"The difference between Governor Romney and President Obama couldn't be clearer, which is why our Board of Directors voted unanimously to get behind him," said Jane Abraham, Chairman of the SBA List Board of Directors. "It is the responsibility of all pro-life voters to now unite behind Governor Romney. Together we can put a pro-life leader in the White House."
The SBA List touts itself as a nationwide network of more than 365,000 members dedicated to "mobilizing, advancing, and representing pro-life women in politics."
The backing of Romney by SBA List and National Right to Life comes one day after another social conservative group, the National Organization for Marriage, endorsed the former Massachusetts governor, who's making his second bid for the White House.
The SBA List's endorsement was first reported by Politico.
Exit polls indicate that Romney struggled courting social conservative voters, who are a crucial part of the GOP base, during the primaries and caucuses. Such voters were the backbone of Santorum's campaign. They flocked to him for his longtime stance against abortion rights and same-sex marriage, and for his personal story of being a devout Catholic who home-schooled his seven children.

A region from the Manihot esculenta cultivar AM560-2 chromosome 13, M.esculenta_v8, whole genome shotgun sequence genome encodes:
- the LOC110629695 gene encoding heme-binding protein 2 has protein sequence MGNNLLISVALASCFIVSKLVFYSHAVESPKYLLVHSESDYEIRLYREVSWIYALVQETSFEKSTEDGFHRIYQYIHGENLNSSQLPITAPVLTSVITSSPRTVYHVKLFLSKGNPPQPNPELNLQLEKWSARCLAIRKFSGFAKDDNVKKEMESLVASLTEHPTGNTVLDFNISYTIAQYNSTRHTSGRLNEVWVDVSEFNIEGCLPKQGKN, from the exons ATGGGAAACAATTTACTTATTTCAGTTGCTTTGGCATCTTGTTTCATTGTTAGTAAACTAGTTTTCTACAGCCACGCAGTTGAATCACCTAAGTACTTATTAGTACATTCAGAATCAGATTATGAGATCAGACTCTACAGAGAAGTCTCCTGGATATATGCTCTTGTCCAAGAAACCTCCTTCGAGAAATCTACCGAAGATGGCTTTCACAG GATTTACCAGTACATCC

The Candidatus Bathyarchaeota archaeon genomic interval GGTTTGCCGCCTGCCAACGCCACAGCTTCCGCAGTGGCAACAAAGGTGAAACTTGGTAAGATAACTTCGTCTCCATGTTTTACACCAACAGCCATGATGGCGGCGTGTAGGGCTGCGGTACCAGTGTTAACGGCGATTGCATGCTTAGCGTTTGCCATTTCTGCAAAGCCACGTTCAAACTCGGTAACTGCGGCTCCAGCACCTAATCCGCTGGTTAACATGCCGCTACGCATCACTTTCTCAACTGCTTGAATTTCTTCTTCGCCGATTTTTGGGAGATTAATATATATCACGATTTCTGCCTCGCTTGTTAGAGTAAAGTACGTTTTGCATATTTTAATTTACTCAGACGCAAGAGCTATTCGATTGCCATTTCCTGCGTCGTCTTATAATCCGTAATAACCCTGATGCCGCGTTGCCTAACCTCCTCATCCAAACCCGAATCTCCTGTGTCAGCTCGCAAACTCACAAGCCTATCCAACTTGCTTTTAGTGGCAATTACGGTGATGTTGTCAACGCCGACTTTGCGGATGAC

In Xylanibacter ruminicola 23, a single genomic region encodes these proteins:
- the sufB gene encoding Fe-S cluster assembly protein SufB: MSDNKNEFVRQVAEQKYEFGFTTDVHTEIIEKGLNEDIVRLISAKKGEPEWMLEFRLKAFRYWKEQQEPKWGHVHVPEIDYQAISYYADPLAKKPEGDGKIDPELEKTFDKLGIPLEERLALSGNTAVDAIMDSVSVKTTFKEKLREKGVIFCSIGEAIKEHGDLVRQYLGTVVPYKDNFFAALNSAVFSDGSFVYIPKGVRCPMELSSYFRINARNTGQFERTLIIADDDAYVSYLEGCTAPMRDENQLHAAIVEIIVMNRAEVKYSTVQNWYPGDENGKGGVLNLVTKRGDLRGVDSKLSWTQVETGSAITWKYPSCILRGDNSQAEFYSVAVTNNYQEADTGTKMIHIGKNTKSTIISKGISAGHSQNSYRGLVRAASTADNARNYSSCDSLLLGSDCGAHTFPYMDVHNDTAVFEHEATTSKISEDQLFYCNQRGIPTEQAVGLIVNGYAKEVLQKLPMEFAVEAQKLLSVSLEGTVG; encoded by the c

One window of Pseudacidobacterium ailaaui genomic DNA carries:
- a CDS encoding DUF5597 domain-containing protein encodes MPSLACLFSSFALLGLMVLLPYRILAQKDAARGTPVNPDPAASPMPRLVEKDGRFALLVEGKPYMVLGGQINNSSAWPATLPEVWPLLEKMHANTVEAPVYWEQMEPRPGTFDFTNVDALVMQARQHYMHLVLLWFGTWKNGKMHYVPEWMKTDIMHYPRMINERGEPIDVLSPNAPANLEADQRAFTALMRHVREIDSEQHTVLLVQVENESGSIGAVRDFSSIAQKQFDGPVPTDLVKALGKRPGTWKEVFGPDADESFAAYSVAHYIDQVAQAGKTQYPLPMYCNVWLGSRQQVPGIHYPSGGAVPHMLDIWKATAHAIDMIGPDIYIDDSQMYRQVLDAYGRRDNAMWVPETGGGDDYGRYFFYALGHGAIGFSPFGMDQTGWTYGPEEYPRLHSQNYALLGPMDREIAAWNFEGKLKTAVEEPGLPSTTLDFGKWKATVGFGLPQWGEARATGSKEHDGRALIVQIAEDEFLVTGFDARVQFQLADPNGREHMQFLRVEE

Thanks to their support, the former senator from Pennsylvania went from a long shot last year to the top of the pack amongst the Republican contenders in February. According to exit polls, Santorum won in states where self-described born-again Christians made up a majority of the GOP primary electorate.
With Santorum gone, the big question is whether social conservatives will now support Romney - or if they'll sit out the presidential election come November and concentrate their efforts down ballot in the Senate and House races.
In an interview with CNN senior congressional correspondent Dana Bash, Tony Perkins, president of the Family Research Council Action, another leading social conservative group, said that conservative activists are so unenthusiastic about Romney that many are likely to turn their grassroots efforts away from the presidential race and towards Congress - specifically putting the Senate in Republican hands.
"It's difficult for us to back a candidate our constituents don't believe in and aren't excited about," Perkins said in a telephone interview Tuesday, speaking about Romney.
Perkins also told Bash that the consensus was to turn their "emphasis" to campaigns for Congress rather than campaign for Romney.